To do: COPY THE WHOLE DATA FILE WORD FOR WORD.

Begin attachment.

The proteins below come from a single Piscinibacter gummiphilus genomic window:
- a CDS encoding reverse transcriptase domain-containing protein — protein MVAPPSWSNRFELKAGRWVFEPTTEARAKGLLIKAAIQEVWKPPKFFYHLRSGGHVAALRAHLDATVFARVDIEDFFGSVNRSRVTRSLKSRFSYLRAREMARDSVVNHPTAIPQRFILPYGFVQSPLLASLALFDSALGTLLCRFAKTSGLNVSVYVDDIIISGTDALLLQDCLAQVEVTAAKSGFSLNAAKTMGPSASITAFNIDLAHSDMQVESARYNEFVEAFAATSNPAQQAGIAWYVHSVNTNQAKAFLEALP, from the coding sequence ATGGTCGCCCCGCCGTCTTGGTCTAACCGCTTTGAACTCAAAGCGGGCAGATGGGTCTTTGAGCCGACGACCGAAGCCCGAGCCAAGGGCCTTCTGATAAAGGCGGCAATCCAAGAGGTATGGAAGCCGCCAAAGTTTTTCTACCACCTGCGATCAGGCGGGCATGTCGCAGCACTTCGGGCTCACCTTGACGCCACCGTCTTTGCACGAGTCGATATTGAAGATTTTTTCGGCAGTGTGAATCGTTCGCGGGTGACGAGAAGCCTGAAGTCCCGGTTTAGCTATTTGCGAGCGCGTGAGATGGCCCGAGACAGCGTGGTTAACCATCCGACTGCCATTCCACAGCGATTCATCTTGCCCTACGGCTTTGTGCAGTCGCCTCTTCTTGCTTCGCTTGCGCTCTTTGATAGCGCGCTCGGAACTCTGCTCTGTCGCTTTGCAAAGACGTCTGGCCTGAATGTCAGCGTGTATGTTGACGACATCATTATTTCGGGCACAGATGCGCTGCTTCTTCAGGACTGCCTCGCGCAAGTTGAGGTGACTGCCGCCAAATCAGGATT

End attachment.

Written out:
The proteins below come from a single Piscinibacter gummiphilus genomic window:
- a CDS encoding reverse transcriptase domain-containing protein — protein MVAPPSWSNRFELKAGRWVFEPTTEARAKGLLIKAAIQEVWKPPKFFYHLRSGGHVAALRAHLDATVFARVDIEDFFGSVNRSRVTRSLKSRFSYLRAREMARDSVVNHPTAIPQRFILPYGFVQSPLLASLALFDSALGTLLCRFAKTSGLNVSVYVDDIIISGTDALLLQDCLAQVEVTAAKSGFSLNAAKTMGPSASITAFNIDLAHSDMQVESARYNEFVEAFAATSNPAQQAGIAWYVHSVNTNQAKAFLEALP, from the coding sequence ATGGTCGCCCCGCCGTCTTGGTCTAACCGCTTTGAACTCAAAGCGGGCAGATGGGTCTTTGAGCCGACGACCGAAGCCCGAGCCAAGGGCCTTCTGATAAAGGCGGCAATCCAAGAGGTATGGAAGCCGCCAAAGTTTTTCTACCACCTGCGATCAGGCGGGCATGTCGCAGCACTTCGGGCTCACCTTGACGCCACCGTCTTTGCACGAGTCGATATTGAAGATTTTTTCGGCAGTGTGAATCGTTCGCGGGTGACGAGAAGCCTGAAGTCCCGGTTTAGCTATTTGCGAGCGCGTGAGATGGCCCGAGACAGCGTGGTTAACCATCCGACTGCCATTCCACAGCGATTCATCTTGCCCTACGGCTTTGTGCAGTCGCCTCTTCTTGCTTCGCTTGCGCTCTTTGATAGCGCGCTCGGAACTCTGCTCTGTCGCTTTGCAAAGACGTCTGGCCTGAATGTCAGCGTGTATGTTGACGACATCATTATTTCGGGCACAGATGCGCTGCTTCTTCAGGACTGCCTCGCGCAAGTTGAGGTGACTGCCGCCAAATCAGGATT